Prior to the meal service, we were offered a hot towel. I also used the towel to wipe off some seat surfaces and the tray table. Normally, I find that I pick up some dust or crumbs when wiping down these surfaces with a hot towel. I was pleasantly surprised to find that my towel hadn’t picked up any of that. The aircraft was quite clean. Granted, it was the first flight of the day for this particular E175.

Hot towel. Photo: Jay Singh/Simple Flying

Food and beverage

About 20 minutes after takeoff, our beverage service began. I went with a cup of coffee. At the same time, our flight attendant took meal orders. She started from the back of the plane and made her way forward. That made me, in seat 1F, the last passenger to have my meal order taken.

By the time she had made her way to row one, there was only one option left – a chorizo breakfast sandwich. Something was better than nothing and I decided to take the option. 40 minutes after takeoff, I was served a cup of coffee.

At that point, we encountered some rough turbulence, although our service carts didn’t flip over. The slightest bump led to my cup of coffee sliding across the tray table, which did cause a spill. The flight attendant promptly answered my call button and provided me with a number of napkins. She also checked back about refilling my cup once the air settled down some.

Turbulence led to a bit of a mess with my coffee. Photo: Jay Singh/Simple Flying

Really, our turbulence never settled down. It just became less profound than before. Our entire flight was quite bumpy and the seatbelt sign toggled between staying on and off. Given how we were flying over the Rocky Mountains, this wasn’t terribly surprising. After some time, our flight attendant continued the meal service through some of the turbulence. About 90 minutes after takeoff, breakfast was served starting with row one.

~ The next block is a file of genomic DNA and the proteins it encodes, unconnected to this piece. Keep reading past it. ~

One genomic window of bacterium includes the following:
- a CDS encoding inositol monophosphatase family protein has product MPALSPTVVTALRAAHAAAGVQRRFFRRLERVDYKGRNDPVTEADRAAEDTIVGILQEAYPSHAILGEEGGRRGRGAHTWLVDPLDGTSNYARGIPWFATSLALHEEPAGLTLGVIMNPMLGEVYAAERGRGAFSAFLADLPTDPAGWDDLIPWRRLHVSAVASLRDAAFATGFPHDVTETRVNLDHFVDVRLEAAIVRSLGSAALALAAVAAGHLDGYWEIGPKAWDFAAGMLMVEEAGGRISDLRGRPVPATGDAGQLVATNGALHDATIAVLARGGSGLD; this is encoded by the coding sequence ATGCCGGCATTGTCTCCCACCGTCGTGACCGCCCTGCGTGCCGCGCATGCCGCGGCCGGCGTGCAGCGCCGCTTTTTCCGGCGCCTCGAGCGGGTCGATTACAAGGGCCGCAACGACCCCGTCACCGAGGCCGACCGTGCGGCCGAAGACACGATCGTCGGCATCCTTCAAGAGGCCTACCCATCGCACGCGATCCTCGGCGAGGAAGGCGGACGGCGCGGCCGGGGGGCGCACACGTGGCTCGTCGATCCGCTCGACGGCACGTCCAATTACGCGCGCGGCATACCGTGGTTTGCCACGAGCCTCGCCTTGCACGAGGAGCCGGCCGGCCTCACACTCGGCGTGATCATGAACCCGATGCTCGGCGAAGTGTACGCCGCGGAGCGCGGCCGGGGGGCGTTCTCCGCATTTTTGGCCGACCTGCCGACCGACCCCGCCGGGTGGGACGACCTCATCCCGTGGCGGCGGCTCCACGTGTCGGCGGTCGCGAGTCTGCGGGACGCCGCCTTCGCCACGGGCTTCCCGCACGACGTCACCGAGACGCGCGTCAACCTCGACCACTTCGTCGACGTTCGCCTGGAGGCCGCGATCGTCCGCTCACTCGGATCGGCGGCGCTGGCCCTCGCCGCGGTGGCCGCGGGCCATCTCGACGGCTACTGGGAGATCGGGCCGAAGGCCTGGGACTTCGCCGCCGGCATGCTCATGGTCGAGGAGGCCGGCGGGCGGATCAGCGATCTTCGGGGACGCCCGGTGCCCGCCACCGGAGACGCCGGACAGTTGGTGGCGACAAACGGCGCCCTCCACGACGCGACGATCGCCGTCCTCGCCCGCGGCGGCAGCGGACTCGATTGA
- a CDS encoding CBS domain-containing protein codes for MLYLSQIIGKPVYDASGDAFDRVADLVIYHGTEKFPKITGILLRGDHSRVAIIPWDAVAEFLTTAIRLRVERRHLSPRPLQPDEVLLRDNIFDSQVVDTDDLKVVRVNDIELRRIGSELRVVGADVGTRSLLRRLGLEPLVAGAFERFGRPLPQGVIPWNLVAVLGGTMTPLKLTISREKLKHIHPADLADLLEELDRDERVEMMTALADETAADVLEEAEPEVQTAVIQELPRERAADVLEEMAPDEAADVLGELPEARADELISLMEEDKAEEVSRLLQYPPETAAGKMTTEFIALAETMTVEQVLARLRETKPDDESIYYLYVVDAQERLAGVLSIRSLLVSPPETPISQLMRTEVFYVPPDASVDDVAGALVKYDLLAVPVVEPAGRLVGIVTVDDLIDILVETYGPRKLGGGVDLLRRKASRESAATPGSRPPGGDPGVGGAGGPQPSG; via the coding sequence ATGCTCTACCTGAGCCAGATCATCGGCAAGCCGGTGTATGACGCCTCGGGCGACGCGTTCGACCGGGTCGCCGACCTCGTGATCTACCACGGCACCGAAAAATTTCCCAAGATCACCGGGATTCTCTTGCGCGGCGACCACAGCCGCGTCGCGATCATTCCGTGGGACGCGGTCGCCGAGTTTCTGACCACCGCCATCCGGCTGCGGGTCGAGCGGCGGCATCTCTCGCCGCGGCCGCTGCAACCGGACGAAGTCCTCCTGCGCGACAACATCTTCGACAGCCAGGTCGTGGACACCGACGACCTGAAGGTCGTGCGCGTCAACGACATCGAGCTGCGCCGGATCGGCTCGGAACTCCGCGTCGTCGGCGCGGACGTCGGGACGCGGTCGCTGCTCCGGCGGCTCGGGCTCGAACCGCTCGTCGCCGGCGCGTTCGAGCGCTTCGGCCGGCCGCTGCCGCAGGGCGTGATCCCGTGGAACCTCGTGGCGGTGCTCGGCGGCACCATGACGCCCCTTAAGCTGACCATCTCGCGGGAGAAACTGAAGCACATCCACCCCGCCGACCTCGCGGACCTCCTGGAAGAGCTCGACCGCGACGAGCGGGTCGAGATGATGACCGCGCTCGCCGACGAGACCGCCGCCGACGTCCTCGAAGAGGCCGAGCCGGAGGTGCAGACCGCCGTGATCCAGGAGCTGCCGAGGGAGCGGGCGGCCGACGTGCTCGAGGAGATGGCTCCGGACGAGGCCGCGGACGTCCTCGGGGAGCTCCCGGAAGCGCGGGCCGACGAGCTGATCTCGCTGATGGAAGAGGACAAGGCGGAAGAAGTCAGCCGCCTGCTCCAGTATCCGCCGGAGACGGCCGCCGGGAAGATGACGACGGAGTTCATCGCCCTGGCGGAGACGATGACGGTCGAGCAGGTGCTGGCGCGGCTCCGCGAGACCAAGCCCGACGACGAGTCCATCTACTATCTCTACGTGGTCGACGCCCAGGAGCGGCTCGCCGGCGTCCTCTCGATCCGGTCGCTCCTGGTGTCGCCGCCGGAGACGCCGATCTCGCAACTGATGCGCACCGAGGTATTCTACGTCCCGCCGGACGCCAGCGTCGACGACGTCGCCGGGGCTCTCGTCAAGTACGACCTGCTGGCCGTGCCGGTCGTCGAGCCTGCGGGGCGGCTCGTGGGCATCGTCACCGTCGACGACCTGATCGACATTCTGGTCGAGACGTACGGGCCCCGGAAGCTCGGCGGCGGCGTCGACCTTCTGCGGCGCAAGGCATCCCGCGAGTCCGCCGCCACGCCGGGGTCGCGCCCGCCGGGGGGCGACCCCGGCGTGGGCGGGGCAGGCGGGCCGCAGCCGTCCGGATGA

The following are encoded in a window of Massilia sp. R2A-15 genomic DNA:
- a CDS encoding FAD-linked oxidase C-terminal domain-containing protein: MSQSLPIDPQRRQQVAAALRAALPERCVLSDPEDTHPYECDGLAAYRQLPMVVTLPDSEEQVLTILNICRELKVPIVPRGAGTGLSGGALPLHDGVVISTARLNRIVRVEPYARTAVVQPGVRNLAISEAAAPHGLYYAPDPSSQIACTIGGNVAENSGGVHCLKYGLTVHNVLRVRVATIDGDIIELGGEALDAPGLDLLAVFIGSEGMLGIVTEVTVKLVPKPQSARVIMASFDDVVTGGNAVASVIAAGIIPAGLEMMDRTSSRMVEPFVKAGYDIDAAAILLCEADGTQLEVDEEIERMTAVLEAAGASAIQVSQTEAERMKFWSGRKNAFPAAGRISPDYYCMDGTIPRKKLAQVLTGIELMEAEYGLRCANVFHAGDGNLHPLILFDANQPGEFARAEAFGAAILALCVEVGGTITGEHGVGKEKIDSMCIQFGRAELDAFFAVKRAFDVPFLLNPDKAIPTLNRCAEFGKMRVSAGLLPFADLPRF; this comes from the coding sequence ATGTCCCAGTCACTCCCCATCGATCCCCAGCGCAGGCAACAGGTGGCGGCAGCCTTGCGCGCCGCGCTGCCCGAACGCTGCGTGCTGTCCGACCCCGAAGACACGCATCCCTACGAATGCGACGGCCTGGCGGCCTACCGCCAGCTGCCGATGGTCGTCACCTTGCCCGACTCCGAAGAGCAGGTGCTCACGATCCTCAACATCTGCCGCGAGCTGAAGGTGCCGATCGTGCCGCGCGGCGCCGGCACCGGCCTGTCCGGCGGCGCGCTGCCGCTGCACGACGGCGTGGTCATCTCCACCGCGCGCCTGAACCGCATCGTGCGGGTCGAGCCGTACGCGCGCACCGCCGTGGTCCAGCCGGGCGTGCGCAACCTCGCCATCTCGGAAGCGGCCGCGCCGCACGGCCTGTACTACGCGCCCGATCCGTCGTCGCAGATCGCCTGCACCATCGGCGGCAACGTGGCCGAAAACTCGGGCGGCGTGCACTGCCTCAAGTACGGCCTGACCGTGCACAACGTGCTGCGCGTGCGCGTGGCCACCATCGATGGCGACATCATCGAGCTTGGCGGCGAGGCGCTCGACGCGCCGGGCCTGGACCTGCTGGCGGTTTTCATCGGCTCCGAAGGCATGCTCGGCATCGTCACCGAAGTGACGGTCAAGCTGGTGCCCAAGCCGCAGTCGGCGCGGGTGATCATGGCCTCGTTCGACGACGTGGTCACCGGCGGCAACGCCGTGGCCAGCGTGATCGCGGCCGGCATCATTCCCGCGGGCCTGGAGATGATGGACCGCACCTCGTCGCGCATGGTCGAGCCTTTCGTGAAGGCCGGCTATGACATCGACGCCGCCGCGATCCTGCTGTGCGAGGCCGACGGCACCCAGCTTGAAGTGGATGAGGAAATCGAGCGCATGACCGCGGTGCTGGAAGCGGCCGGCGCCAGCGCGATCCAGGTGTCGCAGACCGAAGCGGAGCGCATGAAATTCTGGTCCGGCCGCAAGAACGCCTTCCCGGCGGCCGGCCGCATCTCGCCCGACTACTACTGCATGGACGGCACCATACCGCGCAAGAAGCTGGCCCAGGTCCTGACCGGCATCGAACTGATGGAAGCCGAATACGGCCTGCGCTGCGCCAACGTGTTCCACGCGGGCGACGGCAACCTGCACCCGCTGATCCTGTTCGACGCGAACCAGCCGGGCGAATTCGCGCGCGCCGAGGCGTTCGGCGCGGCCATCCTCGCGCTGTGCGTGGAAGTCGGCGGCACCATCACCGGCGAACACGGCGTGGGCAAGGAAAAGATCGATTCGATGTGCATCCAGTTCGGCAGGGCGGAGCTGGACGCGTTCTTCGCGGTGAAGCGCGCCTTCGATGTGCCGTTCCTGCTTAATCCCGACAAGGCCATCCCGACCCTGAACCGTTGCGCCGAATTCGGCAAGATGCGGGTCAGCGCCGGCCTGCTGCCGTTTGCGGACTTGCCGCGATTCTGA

Chorizo Breakfast Sandwich. Photo: Jay Singh/Simple Flying

The sandwich was quite warm and fairly good. I usually tend to find breakfast to be the most uninspiring meal on a plane, but this meal was pleasantly delectable. The fruit also tasted quite fresh, which was a new feeling for me on an aircraft. It wasn’t the best breakfast I’ve had on a plane, but for the smaller galleys of an E175, it wasn’t that bad.

Cabin crew

The flight attendant working the First Class cabin was efficient. She went through the motions carefully and quickly resumed service whenever the turbulence settled down.

For most of the trip, she was also very attentive. She passed through the cabin three or four times during the meal service to refill drinks, offer additional napkins, and clear tables.


The best way to describe this flight is as unmemorable. When writing this, I had to go back to my notes several times because I couldn’t really remember much about the flight. For a regional flight on a domestic airline, I don’t think I could ask for more. I find my domestic flights to be either forgettable or downright horrible. This one, thankfully, was forgettable.

Would you fly Compass Airlines? Let us know in the comments!

  1. This Jay person sounds like a real peach. Who’s never done a hard days work in their life.